Historic Square, Dubrovnik
Located in the heart of Dubrovnik’s charming Old Town – a UNESCO World Heritage Site, the Square of the Loggia is a lively gathering spot that features some of the city’s most famous buildings and public monuments. Here are just a few.
Also known as Orlando’s Column, this stone monument stands at the end of the Stradun, Dubrovnik’s picturesque pedestrian thoroughfare, directly in front of the Church of St. Blaise. It was sculpted by Bonino of Milan in 1419 and named after Roland of Roncevaux, Charlemagne’s brave and legendary knight. It is believed that during medieval times the merchants used the length of the statue’s forearm (51.2cm or 20.2 inches) as a standard measurement, known as the Dubrovnik Cubit.
Church of St. Blaise
Beautifully Baroque and richly ornate, the Church of St. Blaise was designed by Venetian architect and sculptor Marino Gropelli. Completed in 1715, it was built on the site of the old 14th-century Romanesque church, first damaged by an earthquake and later completely destroyed by fire. The only surviving remnant was the gold-plated silver statue of St. Blaise, Dubrovnik’s patron saint. All the other gold and silver statues were melted by the fire, but miraculously, the St. Blaise statue survived. The church is often the center of festivals and celebrations, and is perhaps the most beloved church of the people of Dubrovnik.
The Clock Tower
The Clock Tower is a magnificent city landmark that stands at the eastern end of the Stradun. This elegant 31-meter timepiece overlooks Roland’s Column and Church St. Blaise. Originally built in 1444, it suffered serious damage from the earthquake of 1667 and continued to deteriorate over time. In 1920 it was rebuilt; the only original part of the tower is the bell, which weighs 2 tons. Two bronze figures, named Maro and Baro, flank the bell and strike it every hour on the hour. Tinged green from age, they are called “zelenci,” or “the green ones.”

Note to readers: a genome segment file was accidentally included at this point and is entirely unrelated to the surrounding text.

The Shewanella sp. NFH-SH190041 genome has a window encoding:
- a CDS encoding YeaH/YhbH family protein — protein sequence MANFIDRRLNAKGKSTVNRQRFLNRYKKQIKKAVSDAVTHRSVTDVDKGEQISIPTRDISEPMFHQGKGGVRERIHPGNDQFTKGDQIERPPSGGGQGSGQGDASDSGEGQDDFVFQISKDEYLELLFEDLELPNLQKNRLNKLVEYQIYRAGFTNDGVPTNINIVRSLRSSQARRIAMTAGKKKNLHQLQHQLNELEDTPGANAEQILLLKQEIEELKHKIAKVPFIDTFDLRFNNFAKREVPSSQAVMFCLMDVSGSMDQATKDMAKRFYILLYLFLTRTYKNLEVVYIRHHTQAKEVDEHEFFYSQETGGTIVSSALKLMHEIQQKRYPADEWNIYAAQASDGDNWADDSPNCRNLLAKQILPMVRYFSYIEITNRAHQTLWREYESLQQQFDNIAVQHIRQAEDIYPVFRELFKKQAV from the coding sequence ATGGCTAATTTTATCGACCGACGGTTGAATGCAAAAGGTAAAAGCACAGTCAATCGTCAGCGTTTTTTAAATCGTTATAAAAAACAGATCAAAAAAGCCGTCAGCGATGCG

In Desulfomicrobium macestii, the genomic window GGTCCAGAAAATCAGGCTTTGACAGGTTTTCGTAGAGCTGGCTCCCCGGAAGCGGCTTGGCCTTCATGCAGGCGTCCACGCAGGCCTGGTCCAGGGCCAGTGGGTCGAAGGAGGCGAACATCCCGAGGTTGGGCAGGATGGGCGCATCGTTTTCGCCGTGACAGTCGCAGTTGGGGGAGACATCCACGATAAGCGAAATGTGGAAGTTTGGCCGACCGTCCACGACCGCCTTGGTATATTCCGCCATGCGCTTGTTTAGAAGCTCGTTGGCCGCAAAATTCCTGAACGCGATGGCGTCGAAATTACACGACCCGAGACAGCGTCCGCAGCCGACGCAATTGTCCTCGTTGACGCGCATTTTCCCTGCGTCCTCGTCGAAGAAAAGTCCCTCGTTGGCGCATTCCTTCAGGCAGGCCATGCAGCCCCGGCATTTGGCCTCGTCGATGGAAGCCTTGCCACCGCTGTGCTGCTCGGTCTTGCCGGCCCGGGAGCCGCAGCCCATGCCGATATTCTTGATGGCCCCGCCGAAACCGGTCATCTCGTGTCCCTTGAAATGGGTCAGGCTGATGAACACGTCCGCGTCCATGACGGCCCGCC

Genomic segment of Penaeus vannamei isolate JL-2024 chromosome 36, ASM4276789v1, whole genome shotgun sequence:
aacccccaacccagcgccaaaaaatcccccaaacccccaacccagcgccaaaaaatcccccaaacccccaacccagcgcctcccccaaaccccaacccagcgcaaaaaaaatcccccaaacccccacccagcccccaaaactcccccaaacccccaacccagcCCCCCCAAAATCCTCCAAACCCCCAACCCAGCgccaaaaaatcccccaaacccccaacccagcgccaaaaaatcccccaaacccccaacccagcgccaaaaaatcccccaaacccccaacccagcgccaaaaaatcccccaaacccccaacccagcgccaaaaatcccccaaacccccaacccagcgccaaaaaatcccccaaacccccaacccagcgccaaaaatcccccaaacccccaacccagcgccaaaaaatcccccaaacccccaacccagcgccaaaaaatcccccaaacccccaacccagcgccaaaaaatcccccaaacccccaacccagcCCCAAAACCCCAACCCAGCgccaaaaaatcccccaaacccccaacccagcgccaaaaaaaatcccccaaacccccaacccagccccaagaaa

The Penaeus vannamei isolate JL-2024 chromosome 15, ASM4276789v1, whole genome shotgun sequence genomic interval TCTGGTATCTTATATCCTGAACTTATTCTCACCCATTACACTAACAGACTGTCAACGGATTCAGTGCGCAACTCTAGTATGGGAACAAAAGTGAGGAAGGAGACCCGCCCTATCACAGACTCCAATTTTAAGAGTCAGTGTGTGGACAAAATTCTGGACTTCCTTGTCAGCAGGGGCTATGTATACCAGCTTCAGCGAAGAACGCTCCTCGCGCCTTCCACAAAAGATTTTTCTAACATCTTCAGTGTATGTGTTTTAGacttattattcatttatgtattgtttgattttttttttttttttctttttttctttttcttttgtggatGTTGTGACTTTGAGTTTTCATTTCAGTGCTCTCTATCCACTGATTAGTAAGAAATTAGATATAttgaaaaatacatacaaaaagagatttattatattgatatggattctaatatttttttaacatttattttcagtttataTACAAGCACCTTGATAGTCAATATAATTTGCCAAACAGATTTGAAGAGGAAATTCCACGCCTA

Old City Walls
The dramatic walls that hug the city are Dubrovnik’s most famous feature. Take a casual stroll or join one of many walking tours to appreciate the spectacular views over the Adriatic and inwards over the Old City. These monumental walls were built in the 10th century to protect the city from pirates and other malevolent invaders, and were considerably fortified in the 13th and 14th centuries. At a height of up to six meters and in places as thick as six meters, the walls provided a solid defense. The Old City has fortresses at its four corners, which are the Minceta Tower, Revelin Fortress, St John’s Fortress, and Bokar Bastion.